Alginate, sometimes shortened to "algin", is present in the cell walls of brown seaweeds, and it is partly responsible for the flexibility of the seaweed. Consequently, brown seaweeds that grow in more turbulent conditions usually have a higher alginate content than those in calmer waters. While any brown seaweed could be used as a source of alginate, the actual chemical structure of the alginate varies from one genus to another, and similar variability is found in the properties of the alginate that is extracted from the seaweed. Since the main applications of alginate are in thickening aqueous solutions and forming gels, its quality is judged on how well it performs in these uses. A high quality alginate forms strong gels and gives thick aqueous solutions. A good raw material for alginate extraction should also give a high yield of alginate
Alginates from different species of seaweed often have variations in their chemical structure, resulting in different physical properties. For example, some may yield an alginate that gives a strong gel, another a weaker gel; one may readily give a cream/white alginate, another may give that only with difficulty and is best used for technical applications where colour does not matter. There are more reasons why alginate producers prefer to buy a mixture of species of seaweeds, this allows them to blend their products to give properties to suit particular uses. So, price permitting, normally there is a market for any brown seaweed that will yield an alginate of medium to high viscosity or high gel strength.
Carrageenan is a kind of natural polysaccharides hydrocolloid which is present in the structures of certain varieties of red seaweed. These carbohydrates have the ability to form, at very low concentrations, thick solutions or gels in aqueous media.
Konjac Gum main ingredients is Konjac Glucommanan(KGM)with high purity of more than 85% on dry basis. White in color, fine in particle size, high viscosity andwith no special smell of konjac, stable when dissolved in the water.
Xanthan gum, a high-molecular hydrophilic colloid, provides excellent thickening and stabilizing in systems based on its unique pseudo-plastic rheological behavior. It is produced by fermentation of corn starch with xanthomonas campestris.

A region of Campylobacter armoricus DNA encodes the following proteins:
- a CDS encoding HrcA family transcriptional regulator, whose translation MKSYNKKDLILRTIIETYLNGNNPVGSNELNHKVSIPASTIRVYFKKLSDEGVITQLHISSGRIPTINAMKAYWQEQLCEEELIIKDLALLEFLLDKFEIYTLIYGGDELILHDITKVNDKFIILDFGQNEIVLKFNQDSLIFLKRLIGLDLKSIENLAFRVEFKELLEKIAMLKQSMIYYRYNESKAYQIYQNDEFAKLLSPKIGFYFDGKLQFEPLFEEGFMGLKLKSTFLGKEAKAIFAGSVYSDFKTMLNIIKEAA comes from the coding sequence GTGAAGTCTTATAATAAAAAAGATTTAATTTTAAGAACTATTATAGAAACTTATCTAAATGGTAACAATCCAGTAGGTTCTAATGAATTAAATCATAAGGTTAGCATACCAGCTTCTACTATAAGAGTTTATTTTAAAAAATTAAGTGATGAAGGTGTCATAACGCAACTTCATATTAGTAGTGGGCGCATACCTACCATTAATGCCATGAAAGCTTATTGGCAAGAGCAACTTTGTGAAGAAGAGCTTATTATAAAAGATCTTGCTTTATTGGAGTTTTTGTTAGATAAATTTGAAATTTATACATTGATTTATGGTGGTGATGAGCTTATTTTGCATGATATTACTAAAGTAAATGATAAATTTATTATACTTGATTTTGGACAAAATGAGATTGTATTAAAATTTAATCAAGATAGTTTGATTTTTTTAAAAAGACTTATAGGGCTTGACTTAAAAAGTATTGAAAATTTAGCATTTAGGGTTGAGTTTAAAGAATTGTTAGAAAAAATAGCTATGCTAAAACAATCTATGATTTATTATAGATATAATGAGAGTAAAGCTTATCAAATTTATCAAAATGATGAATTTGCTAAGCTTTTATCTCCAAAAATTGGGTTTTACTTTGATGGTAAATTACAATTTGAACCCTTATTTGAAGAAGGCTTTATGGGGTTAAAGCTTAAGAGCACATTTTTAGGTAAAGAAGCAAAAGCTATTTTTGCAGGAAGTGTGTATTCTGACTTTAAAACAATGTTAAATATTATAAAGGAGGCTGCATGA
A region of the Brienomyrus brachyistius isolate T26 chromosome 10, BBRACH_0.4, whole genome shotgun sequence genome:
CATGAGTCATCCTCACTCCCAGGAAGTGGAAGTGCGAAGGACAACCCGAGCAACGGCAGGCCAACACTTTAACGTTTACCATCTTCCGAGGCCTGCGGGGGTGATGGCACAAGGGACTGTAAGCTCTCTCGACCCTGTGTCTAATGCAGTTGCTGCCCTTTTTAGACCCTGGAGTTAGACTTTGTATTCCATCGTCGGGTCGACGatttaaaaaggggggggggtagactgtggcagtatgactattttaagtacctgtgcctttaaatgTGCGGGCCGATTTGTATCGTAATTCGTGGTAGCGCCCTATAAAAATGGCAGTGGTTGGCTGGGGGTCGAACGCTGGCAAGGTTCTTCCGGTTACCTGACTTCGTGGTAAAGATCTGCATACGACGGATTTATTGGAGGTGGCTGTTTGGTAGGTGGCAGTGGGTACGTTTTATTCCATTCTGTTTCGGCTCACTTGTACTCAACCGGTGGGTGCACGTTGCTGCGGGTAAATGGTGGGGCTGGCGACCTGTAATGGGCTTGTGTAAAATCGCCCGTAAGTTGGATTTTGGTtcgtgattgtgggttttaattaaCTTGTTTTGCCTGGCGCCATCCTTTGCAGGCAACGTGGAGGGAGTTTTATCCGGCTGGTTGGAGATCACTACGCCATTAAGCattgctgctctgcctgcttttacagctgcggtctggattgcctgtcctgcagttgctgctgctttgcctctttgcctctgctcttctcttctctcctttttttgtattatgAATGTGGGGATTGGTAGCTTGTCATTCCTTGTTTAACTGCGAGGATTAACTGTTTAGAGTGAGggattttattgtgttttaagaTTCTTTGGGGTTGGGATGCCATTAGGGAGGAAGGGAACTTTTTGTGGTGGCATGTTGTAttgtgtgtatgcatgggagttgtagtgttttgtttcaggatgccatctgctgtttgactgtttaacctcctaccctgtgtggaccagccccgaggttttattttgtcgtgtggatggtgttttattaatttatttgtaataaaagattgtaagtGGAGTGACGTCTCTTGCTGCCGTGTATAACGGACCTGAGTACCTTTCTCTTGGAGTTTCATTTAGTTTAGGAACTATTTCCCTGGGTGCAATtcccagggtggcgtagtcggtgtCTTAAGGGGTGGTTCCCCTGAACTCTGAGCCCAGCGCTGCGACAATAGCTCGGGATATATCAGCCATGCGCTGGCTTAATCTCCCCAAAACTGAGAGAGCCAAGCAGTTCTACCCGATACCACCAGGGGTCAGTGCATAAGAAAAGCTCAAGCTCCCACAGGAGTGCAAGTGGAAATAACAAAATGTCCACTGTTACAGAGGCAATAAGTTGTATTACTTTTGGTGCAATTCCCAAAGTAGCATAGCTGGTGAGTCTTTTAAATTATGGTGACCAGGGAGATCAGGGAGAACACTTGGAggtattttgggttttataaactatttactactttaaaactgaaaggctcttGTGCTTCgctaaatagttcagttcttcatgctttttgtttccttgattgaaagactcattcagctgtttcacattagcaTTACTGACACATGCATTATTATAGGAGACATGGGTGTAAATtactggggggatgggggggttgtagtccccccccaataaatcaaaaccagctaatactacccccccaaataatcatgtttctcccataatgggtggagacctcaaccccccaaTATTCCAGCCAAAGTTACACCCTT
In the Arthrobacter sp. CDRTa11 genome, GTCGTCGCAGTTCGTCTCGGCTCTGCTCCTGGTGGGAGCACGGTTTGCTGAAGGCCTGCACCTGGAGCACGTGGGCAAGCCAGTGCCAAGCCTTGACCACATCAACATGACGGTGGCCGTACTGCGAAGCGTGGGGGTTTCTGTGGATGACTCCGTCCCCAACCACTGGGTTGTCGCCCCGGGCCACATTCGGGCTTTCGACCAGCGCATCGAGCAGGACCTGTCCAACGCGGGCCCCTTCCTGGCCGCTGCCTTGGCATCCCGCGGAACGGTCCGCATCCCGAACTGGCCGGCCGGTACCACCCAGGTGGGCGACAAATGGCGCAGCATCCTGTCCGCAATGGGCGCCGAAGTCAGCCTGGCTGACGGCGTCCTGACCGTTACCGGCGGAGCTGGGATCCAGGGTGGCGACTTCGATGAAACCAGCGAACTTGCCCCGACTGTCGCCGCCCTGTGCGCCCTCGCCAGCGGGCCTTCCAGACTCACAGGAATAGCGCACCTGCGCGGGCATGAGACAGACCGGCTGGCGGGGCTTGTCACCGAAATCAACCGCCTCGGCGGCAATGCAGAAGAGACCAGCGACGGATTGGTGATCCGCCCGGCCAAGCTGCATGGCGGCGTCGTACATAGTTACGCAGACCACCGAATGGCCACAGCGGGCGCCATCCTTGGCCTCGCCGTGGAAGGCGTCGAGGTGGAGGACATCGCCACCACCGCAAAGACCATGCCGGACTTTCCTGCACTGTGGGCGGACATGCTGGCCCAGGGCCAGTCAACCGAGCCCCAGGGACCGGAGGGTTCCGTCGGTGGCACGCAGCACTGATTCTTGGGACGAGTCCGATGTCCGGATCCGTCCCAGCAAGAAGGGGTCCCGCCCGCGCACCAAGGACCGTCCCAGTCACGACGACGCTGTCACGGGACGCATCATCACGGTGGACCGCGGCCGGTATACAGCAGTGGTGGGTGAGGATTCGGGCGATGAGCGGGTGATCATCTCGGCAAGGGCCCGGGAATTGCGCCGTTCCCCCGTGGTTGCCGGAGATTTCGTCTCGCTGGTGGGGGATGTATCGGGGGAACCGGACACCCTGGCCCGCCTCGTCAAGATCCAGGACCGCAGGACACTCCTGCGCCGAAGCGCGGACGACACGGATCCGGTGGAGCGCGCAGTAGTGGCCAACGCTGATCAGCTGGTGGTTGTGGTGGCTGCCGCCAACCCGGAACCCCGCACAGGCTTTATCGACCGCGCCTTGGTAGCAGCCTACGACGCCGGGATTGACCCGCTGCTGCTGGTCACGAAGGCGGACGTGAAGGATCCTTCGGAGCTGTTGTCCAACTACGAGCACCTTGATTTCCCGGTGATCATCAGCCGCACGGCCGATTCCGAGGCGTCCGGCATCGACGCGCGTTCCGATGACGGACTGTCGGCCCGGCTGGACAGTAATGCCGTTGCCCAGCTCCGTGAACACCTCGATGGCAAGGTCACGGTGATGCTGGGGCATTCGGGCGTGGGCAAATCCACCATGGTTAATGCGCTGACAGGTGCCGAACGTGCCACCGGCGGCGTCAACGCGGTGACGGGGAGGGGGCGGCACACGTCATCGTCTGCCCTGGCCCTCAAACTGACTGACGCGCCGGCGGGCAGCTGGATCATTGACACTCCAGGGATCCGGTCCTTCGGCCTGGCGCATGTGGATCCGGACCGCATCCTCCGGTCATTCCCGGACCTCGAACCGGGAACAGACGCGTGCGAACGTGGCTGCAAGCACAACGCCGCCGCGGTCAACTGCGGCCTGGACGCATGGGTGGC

Sodium alginate, sometimes shortened to "algin", is present in the cell walls of brown seaweeds, and it is partly responsible for the flexibility of the seaweed. Consequently, brown seaweeds that grow in more turbulent conditions usually have a higher alginate content than those in calmer waters.
Agar is a phycocolloid extracted from a group of red-purple marine algae (Class Rhodophyceae) including Gelidium, Pterocladia and Gracilaria. Gelidium is the preferred source for agars. Impurities, debris, minerals and pigment are reduced to specified levels during manufacture.
Gum arabic is a dried exudate obtained from the stems and branches of Acacia senegal (L.) Willdenow or Acacia seyal (fam. Leguminosae). Gum arabic consists mainly of high-molecular weight polysaccharides and their calcium, magnesium and potassium salts, which on hydrolysis yield arabinose, galactose, rhamnose and glucuronic acid.
It is a carob gum, obtained by purification of the ground endosperm of the seeds of the carob tree (Ceratonia Siliqua L.) It is galactomannan polysaccharide. It is partly soluble in cold water and needs heating in order to achieve it’s full viscosity. It shall be a white powder with a ‘typical’ odour and bland taste. The product does not contain any husk.
The traditional, commercial sources of pectin have been citrus peel and apple pomace. Often this is a waste material from another industry such as apple pomace from a cider producer. Citrus peel has often been the preferred material for pectin manufacture due to its high pectin content and good colour properties.